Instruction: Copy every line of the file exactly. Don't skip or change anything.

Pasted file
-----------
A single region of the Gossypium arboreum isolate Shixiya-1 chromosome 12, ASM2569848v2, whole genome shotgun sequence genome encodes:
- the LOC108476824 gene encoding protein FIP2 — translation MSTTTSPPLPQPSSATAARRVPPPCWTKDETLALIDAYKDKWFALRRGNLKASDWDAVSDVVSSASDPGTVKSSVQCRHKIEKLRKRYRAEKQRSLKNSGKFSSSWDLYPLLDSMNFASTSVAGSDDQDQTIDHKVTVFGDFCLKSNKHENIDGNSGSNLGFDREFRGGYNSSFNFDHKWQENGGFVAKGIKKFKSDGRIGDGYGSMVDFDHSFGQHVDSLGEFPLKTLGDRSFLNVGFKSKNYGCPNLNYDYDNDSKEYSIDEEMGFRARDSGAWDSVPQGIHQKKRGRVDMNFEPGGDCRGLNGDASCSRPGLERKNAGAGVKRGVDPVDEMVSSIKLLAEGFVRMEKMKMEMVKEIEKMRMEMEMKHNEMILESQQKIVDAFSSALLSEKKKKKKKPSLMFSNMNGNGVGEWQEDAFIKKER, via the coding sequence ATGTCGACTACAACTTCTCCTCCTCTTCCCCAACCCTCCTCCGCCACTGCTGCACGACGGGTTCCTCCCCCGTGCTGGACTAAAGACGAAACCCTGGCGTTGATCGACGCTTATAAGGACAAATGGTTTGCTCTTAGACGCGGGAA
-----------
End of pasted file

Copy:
A single region of the Gossypium arboreum isolate Shixiya-1 chromosome 12, ASM2569848v2, whole genome shotgun sequence genome encodes:
- the LOC108476824 gene encoding protein FIP2 — translation MSTTTSPPLPQPSSATAARRVPPPCWTKDETLALIDAYKDKWFALRRGNLKASDWDAVSDVVSSASDPGTVKSSVQCRHKIEKLRKRYRAEKQRSLKNSGKFSSSWDLYPLLDSMNFASTSVAGSDDQDQTIDHKVTVFGDFCLKSNKHENIDGNSGSNLGFDREFRGGYNSSFNFDHKWQENGGFVAKGIKKFKSDGRIGDGYGSMVDFDHSFGQHVDSLGEFPLKTLGDRSFLNVGFKSKNYGCPNLNYDYDNDSKEYSIDEEMGFRARDSGAWDSVPQGIHQKKRGRVDMNFEPGGDCRGLNGDASCSRPGLERKNAGAGVKRGVDPVDEMVSSIKLLAEGFVRMEKMKMEMVKEIEKMRMEMEMKHNEMILESQQKIVDAFSSALLSEKKKKKKKPSLMFSNMNGNGVGEWQEDAFIKKER, via the coding sequence ATGTCGACTACAACTTCTCCTCCTCTTCCCCAACCCTCCTCCGCCACTGCTGCACGACGGGTTCCTCCCCCGTGCTGGACTAAAGACGAAACCCTGGCGTTGATCGACGCTTATAAGGACAAATGGTTTGCTCTTAGACGCGGGAA